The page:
via email

John Elson's Spalding Guardian cartoon. (12951203)
John Elson's Spalding Guardian cartoon. (12951203)

We need to stay in EU to rescue our planet

Further to my earlier letter entitled “Brexit and Toxic Air” (Spalding Guardian, 20 Jun), I’ve now had a chance to watch the second and third episodes of the powerful BBC 1 series “War on Plastic with Hugh and Anita”.

If you haven’t already watched all three episodes, I strongly recommend them. This is an inspirational series that highlights actionable ways in which we can all help to avoid environmental pollution and irreversible global warming.

Two issues struck me in Episode 2 in particular. First, Hugh showed that plastics, if they degrade, don’t degrade harmlessly but into ever smaller pieces, dubbed “microplastics”.

These microscopic particles have now been found everywhere in the world, from deep in Artic sea ice to the depths of our oceans.

But single use plastics are not just a threat to our oceans and marine life. They’re a threat to us humans too. As Hugh explains, microplastic fibres are everywhere in the air we breathe and are now small enough to lodge in the alveoli in our lungs. For instance, over 2 billion invisible microplastic fibres fall on the Square Mile of the City of London every day, every year. Hugh also installed microplastic sampling units in two domestic homes and discovered the ubiquitous presence of invisible fibres small enough to get into the alveoli in our lungs in every room, including children’s bedrooms.

Second, Anita investigated the burgeoning problem of wet wipes. Personally, I don’t use wet wipes, but, apparently, the UK is currently the world’s second largest market for wet wipes, using and discarding over 11 billion wipes per annum.

The fundamental problem, though, is that over 90% of wet wipes contain plastic, typically at levels greater than 80%.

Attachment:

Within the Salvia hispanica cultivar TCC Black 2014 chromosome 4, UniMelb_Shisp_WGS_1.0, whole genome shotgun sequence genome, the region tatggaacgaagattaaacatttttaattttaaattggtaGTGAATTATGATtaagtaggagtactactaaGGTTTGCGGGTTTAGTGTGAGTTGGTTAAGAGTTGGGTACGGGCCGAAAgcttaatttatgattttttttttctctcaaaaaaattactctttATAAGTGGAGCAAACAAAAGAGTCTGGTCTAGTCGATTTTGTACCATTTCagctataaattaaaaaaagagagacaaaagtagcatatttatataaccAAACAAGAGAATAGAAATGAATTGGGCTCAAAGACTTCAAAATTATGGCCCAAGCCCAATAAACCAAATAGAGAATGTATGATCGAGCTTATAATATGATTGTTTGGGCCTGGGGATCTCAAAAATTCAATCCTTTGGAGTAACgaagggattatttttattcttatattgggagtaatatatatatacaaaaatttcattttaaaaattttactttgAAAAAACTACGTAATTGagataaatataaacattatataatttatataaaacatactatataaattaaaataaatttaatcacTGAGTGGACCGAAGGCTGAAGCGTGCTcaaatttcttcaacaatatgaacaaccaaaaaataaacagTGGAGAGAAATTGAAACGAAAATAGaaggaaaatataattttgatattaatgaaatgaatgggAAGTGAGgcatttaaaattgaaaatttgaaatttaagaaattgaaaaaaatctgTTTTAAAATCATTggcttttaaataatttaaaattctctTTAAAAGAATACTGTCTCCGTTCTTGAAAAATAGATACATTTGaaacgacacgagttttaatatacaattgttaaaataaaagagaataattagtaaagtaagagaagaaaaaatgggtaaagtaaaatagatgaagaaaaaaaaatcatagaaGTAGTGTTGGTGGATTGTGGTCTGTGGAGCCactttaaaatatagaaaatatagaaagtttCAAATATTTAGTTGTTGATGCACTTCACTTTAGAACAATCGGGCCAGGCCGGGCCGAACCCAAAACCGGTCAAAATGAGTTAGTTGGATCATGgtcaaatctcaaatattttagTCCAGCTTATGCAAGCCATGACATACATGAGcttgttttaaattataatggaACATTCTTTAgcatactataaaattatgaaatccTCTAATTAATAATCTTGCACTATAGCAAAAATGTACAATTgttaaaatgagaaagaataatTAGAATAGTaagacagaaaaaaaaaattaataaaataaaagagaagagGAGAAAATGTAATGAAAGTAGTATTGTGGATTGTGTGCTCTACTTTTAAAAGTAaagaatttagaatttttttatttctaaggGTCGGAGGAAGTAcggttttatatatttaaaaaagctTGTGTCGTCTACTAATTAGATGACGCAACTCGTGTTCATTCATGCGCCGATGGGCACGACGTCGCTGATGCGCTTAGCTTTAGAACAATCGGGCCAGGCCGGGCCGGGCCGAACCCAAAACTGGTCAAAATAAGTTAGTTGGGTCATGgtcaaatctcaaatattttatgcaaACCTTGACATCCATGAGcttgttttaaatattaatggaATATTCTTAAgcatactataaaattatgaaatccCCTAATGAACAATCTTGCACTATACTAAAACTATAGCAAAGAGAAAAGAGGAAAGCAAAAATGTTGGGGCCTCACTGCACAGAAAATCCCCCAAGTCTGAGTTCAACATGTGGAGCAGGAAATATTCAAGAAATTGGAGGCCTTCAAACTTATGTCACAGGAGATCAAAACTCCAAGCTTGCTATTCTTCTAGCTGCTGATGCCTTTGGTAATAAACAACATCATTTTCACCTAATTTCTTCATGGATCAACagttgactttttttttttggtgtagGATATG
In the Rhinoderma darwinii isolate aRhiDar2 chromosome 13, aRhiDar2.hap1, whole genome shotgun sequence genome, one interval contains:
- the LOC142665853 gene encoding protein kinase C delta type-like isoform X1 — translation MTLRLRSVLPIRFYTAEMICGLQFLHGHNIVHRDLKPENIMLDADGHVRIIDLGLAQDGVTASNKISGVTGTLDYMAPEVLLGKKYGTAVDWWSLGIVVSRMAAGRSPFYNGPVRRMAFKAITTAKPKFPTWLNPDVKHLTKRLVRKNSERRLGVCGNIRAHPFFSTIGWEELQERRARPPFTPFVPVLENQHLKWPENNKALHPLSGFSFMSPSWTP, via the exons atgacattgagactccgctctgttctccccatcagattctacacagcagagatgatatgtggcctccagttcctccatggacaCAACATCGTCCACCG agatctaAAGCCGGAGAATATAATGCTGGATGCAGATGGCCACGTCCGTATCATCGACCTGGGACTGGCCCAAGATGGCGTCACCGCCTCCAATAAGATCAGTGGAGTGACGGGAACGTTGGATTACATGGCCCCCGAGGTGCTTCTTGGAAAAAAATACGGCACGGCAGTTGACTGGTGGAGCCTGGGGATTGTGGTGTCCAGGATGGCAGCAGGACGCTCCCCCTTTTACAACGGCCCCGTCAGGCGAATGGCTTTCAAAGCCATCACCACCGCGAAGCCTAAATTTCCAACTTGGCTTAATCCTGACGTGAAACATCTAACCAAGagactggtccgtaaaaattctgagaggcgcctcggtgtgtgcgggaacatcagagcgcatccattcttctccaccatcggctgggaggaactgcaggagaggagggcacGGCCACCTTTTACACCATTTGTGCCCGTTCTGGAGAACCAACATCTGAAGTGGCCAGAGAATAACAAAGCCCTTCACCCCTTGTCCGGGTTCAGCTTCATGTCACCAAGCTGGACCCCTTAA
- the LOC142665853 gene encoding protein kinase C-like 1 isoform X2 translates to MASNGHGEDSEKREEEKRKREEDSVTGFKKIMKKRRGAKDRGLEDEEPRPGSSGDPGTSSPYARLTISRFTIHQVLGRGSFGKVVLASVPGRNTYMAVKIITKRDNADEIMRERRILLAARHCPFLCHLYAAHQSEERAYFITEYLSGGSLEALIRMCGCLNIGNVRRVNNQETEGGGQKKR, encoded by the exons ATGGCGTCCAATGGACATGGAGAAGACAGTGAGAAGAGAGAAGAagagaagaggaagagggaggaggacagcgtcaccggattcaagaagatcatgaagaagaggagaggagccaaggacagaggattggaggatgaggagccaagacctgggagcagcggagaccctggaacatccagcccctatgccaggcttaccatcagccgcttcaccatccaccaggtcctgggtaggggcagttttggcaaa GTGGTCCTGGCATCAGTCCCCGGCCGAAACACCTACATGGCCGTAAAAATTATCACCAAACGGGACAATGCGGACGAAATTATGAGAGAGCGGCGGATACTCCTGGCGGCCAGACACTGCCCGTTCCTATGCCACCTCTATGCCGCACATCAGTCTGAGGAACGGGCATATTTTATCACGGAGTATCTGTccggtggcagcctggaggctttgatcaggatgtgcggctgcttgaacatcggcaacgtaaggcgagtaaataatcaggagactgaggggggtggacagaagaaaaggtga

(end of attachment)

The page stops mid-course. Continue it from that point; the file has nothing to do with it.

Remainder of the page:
Personally, I confess I had absolutely no idea that wet wipes are effectively the fastest growing category of ‘single use plastics’ globally. In my defence, I doubt many other people knew this fact previously, as none of the people interviewed on the programme knew it.

Also, critically, Anita discovered that manufacturers are currently not required to mention this fact on their packaging – surprise, surprise.

Indeed, if you watch Episode 2, you’ll see that all the major manufacturers selling wet wipes in the UK are desperate for you NOT to know this fact.

Fortunately, there’s an exciting ‘silver lining’ to this issue, in that we and our friends in Europe have already spotted this issue and incorporated the requirement for the labelling of plastic content in wet wipes in our recent EU Single-Use Plastics Directive (i.e. set of market regulations) approved by the UK on 5 May 19.

This recent set of regulations – along with loads of other benefits – means the plastic content of wet wipes will have to be shown on packaging by early next year.

Moreover, this new set of market regulations will deliver huge reductions in CO2 emissions and environmental damage, plus massive savings for consumers too.

Also, these additional benefits will come on top of the massive benefits for our planet delivered by our earlier, collective Lightweight Plastic Carrier Bags regulations in 2015.

Alan Meekings

via email